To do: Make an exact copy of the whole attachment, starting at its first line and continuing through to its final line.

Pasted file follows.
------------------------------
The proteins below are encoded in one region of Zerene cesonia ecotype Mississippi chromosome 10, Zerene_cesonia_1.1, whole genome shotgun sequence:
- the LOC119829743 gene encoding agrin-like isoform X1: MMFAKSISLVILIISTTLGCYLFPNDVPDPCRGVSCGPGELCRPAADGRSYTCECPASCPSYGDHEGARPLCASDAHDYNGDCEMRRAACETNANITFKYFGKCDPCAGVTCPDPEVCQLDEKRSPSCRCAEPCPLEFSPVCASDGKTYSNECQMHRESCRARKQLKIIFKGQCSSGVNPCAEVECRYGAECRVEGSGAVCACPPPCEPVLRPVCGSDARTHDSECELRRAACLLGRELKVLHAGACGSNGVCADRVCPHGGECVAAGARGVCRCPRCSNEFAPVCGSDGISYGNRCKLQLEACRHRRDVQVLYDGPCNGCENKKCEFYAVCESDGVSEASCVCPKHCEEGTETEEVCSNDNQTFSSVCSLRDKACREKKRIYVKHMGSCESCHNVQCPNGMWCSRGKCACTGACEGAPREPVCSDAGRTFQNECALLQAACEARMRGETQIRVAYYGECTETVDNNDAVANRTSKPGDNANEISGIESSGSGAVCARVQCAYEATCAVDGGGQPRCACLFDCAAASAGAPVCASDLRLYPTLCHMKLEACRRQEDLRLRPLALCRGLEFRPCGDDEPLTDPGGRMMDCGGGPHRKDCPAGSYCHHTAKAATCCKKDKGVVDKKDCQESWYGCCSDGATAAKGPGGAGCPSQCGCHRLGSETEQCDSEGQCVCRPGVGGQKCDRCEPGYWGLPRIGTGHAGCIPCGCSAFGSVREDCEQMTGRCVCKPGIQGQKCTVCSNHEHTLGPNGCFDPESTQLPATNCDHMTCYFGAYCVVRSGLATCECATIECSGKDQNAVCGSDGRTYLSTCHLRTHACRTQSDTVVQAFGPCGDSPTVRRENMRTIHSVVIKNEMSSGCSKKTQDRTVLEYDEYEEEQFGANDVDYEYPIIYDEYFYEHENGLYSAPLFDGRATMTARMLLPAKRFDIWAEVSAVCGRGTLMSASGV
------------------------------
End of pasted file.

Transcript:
The proteins below are encoded in one region of Zerene cesonia ecotype Mississippi chromosome 10, Zerene_cesonia_1.1, whole genome shotgun sequence:
- the LOC119829743 gene encoding agrin-like isoform X1: MMFAKSISLVILIISTTLGCYLFPNDVPDPCRGVSCGPGELCRPAADGRSYTCECPASCPSYGDHEGARPLCASDAHDYNGDCEMRRAACETNANITFKYFGKCDPCAGVTCPDPEVCQLDEKRSPSCRCAEPCPLEFSPVCASDGKTYSNECQMHRESCRARKQLKIIFKGQCSSGVNPCAEVECRYGAECRVEGSGAVCACPPPCEPVLRPVCGSDARTHDSECELRRAACLLGRELKVLHAGACGSNGVCADRVCPHGGECVAAGARGVCRCPRCSNEFAPVCGSDGISYGNRCKLQLEACRHRRDVQVLYDGPCNGCENKKCEFYAVCESDGVSEASCVCPKHCEEGTETEEVCSNDNQTFSSVCSLRDKACREKKRIYVKHMGSCESCHNVQCPNGMWCSRGKCACTGACEGAPREPVCSDAGRTFQNECALLQAACEARMRGETQIRVAYYGECTETVDNNDAVANRTSKPGDNANEISGIESSGSGAVCARVQCAYEATCAVDGGGQPRCACLFDCAAASAGAPVCASDLRLYPTLCHMKLEACRRQEDLRLRPLALCRGLEFRPCGDDEPLTDPGGRMMDCGGGPHRKDCPAGSYCHHTAKAATCCKKDKGVVDKKDCQESWYGCCSDGATAAKGPGGAGCPSQCGCHRLGSETEQCDSEGQCVCRPGVGGQKCDRCEPGYWGLPRIGTGHAGCIPCGCSAFGSVREDCEQMTGRCVCKPGIQGQKCTVCSNHEHTLGPNGCFDPESTQLPATNCDHMTCYFGAYCVVRSGLATCECATIECSGKDQNAVCGSDGRTYLSTCHLRTHACRTQSDTVVQAFGPCGDSPTVRRENMRTIHSVVIKNEMSSGCSKKTQDRTVLEYDEYEEEQFGANDVDYEYPIIYDEYFYEHENGLYSAPLFDGRATMTARMLLPAKRFDIWAEVSAVCGRGTLMSASGV